Coaching is an individually focused and customised organisational learning approach to support those in leadership roles to develop their strengths and potential. However, busy leaders in higher education do not always consider coaching. Cindy Vallance, executive coach and Assistant Director, Knowledge, Innovation and Delivery at Advance HE unpacks a few of these reasons.
“I’m too busy to work with a coach.” “Isn’t coaching a little self-indulgent?” “I thought coaching was a remedial activity to help poor performers.” These are all reasons that leaders share about why they don’t engage in coaching.
Let’s unpack these a little.
Is coaching a worthwhile priority for busy leaders? The word priority didn’t always mean what it does today. In his best-selling book, Greg McKeown explains “The word priority came into the English language in the 1400s. It was singular. It meant the very first or prior thing. It stayed singular for the next five hundred years. Only in the 1900s did we pluralize the term and start talking about priorities. Illogically, we reasoned that by changing the word we could bend reality. Somehow, we would now be able to have multiple “first” things. People and companies routinely try to do just that. One leader told me of this experience in a company that talked of “Pri-1, Pri-2, Pri-3, Pri-4, and Pri-5.” This gave the impression of many things being the priority but actually meant nothing was.” – Essentialism
On numerous occasions, Advance HE senior leadership programme participants have commented “I can’t remember the last time I took that amount of time to pause” after an exercise where they are asked to shut off their video for five minutes to reflect on a topic that has been discussed. The volume of meetings, emails, deadlines and decisions create a maelstrom of activity, and it can be difficult to stop, even for a moment to reflect and to prioritise what is most important. Coaching provides the opportunity to take a different approach, to slow down, to be in the moment, and to consider what really matters.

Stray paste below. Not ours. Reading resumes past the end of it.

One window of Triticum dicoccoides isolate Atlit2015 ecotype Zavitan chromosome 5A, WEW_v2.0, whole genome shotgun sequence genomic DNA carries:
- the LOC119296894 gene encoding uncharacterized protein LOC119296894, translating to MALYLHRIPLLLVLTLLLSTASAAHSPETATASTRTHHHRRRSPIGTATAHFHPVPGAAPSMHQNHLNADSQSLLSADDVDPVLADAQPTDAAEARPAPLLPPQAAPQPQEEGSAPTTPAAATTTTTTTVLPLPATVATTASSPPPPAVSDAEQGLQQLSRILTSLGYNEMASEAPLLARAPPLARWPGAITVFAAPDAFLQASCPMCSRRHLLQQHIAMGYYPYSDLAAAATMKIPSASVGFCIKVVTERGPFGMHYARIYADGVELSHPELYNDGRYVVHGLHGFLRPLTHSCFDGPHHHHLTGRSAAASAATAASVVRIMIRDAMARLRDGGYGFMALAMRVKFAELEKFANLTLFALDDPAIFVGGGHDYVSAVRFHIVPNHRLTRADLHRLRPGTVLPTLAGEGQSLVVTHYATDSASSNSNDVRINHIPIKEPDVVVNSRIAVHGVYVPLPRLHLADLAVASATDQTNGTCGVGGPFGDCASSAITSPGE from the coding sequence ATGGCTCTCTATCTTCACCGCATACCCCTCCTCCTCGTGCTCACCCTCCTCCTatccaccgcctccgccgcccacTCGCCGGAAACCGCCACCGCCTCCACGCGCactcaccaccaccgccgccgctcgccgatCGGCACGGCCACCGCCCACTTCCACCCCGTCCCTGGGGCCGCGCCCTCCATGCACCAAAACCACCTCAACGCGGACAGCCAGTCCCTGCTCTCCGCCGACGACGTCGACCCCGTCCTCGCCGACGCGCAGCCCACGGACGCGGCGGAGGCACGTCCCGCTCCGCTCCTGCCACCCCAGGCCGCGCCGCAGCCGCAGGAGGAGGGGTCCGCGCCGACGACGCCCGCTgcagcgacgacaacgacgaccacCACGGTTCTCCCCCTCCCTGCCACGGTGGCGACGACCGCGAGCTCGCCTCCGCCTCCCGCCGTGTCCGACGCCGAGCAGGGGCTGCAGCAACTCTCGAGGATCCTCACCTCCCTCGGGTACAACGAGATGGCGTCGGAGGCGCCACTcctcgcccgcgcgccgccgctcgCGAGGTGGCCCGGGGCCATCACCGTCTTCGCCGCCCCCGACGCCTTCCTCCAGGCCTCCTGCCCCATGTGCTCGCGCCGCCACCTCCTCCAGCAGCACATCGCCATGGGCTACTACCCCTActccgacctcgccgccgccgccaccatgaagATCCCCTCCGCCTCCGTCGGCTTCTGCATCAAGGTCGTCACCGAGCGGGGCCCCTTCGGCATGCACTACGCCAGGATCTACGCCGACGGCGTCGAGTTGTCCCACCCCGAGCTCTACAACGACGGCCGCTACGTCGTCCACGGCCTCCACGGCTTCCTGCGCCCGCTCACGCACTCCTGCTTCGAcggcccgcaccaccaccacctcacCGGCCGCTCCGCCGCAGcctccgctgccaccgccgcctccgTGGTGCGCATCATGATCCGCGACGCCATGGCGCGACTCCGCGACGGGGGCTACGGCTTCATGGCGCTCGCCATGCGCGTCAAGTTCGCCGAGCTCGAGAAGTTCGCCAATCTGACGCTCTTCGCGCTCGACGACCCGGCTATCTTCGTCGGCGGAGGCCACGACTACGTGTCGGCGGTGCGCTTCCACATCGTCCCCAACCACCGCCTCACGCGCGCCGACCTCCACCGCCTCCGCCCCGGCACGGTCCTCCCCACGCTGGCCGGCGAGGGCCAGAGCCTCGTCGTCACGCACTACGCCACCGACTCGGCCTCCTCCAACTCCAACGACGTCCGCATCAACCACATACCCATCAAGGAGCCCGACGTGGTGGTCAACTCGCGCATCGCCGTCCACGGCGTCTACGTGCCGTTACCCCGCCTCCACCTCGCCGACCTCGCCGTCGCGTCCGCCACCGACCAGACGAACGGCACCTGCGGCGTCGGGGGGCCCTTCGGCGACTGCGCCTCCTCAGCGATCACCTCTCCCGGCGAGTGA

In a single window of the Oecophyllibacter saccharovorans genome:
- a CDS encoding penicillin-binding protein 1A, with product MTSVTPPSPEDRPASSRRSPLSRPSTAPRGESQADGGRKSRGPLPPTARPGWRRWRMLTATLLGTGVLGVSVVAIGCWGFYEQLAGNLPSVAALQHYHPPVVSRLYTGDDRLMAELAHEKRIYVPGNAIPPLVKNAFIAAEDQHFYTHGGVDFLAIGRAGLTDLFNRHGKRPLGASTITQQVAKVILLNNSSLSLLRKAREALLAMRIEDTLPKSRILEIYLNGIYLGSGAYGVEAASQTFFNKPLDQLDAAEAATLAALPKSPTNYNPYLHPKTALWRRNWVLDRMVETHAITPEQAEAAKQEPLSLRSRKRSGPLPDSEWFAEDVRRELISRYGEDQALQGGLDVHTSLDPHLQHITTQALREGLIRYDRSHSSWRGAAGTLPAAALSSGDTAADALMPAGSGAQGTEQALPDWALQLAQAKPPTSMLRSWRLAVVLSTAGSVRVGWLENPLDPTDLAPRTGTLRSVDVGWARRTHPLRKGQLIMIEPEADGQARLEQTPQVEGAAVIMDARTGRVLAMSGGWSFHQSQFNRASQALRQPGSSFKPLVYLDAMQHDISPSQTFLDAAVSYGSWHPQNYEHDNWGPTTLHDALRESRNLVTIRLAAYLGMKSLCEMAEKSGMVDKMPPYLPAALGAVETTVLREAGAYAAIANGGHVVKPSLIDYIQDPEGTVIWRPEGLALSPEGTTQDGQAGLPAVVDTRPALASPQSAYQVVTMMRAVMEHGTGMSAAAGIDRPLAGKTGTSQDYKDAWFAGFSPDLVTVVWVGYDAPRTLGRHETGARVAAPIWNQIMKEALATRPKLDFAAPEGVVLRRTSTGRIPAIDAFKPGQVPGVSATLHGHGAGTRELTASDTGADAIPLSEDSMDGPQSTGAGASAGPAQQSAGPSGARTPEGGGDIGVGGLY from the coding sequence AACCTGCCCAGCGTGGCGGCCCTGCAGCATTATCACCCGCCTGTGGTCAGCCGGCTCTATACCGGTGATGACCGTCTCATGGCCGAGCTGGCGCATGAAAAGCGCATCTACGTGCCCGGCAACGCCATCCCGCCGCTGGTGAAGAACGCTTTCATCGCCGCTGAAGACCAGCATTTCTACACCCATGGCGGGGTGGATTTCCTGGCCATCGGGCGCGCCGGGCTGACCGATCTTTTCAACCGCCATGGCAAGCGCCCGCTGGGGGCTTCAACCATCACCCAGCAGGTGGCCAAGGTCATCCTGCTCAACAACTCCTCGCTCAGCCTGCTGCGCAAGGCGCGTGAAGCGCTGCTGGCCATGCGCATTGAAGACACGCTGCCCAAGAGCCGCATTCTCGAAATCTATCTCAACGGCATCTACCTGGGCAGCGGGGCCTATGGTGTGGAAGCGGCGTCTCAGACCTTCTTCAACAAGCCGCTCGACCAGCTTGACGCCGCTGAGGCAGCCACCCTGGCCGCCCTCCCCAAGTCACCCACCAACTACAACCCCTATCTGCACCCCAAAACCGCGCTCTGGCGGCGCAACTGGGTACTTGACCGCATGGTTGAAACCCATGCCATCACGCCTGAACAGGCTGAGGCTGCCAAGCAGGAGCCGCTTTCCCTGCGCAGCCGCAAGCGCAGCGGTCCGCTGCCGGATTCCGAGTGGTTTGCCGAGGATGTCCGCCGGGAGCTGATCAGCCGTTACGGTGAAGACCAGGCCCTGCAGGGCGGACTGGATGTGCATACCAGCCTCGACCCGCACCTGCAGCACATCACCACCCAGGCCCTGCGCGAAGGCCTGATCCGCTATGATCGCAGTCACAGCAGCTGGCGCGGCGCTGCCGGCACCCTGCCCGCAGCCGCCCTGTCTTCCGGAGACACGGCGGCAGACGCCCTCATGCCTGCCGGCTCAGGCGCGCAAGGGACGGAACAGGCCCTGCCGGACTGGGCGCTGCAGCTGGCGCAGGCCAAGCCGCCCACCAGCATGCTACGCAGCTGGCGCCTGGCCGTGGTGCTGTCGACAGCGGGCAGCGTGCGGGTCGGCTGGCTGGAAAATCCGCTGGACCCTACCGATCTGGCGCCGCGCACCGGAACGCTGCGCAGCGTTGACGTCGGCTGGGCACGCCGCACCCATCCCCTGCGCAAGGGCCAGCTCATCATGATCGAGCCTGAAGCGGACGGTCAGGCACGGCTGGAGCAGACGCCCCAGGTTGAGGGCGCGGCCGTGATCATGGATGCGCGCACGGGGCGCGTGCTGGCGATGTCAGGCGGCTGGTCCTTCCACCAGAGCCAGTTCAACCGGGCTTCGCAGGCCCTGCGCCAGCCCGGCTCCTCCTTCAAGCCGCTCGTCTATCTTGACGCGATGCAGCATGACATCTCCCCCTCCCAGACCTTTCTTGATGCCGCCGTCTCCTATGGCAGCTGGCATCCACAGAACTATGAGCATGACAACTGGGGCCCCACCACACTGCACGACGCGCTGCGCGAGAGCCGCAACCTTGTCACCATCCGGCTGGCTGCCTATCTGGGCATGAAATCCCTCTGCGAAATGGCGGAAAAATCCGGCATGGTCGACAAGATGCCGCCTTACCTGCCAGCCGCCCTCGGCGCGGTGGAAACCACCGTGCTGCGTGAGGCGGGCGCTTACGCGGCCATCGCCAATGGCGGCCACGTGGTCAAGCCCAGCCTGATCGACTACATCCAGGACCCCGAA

Is coaching self-indulgent? When working with leaders, we appreciate the challenges they face. Leaders in higher education work in environments of high stakes, high visibility, and high expectations. They carry a strong sense of responsibility for their organisation and are accountable for important decisions with far reaching implications. They hold themselves to high standards and typically expect a great deal of themselves. They are often seen as the most senior expert in the room and they and others may appear to expect them to control their feelings and to hide their doubts and vulnerabilities in order to be effective and credible in their roles. Coaching provides a safe space to explore when it is appropriate to present a controlled image and when it is ultimately more effective to simply say “I don’t have the answer here.”
Is coaching a remedial development tool? Leaders who are already performing well are often asked to do even more. The coach’s ability to work in the moment with the leader; to undertake deep listening; to ask curious open questions and to explore under the surface, support the leader to reflect on their challenges and opportunities, and supports them to consider creative solutions on how to address these. Additionally, today’s complex challenges require a diverse array of responses and the ability to create thinking spaces with others that forefront inclusion while balancing the tensions of difference. Leaders who engage in coaching often quickly appreciate the relevance of integrating coaching skills in their day-to-day work and in their own approach to leadership. Engaging in coaching as a leader can be an effective pre-cursor to developing a coaching approach with direct reports and teams.
About the author: Cindy Vallance is an experienced higher education leader and executive coach and organisational development and leadership practitioner who focuses on inclusion, transformational culture and system change. Her Métis identity along with the insights and experience that she has gained living, studying and working across a diverse array of contexts and countries provide her with a global mind-set that directly informs her coaching practice.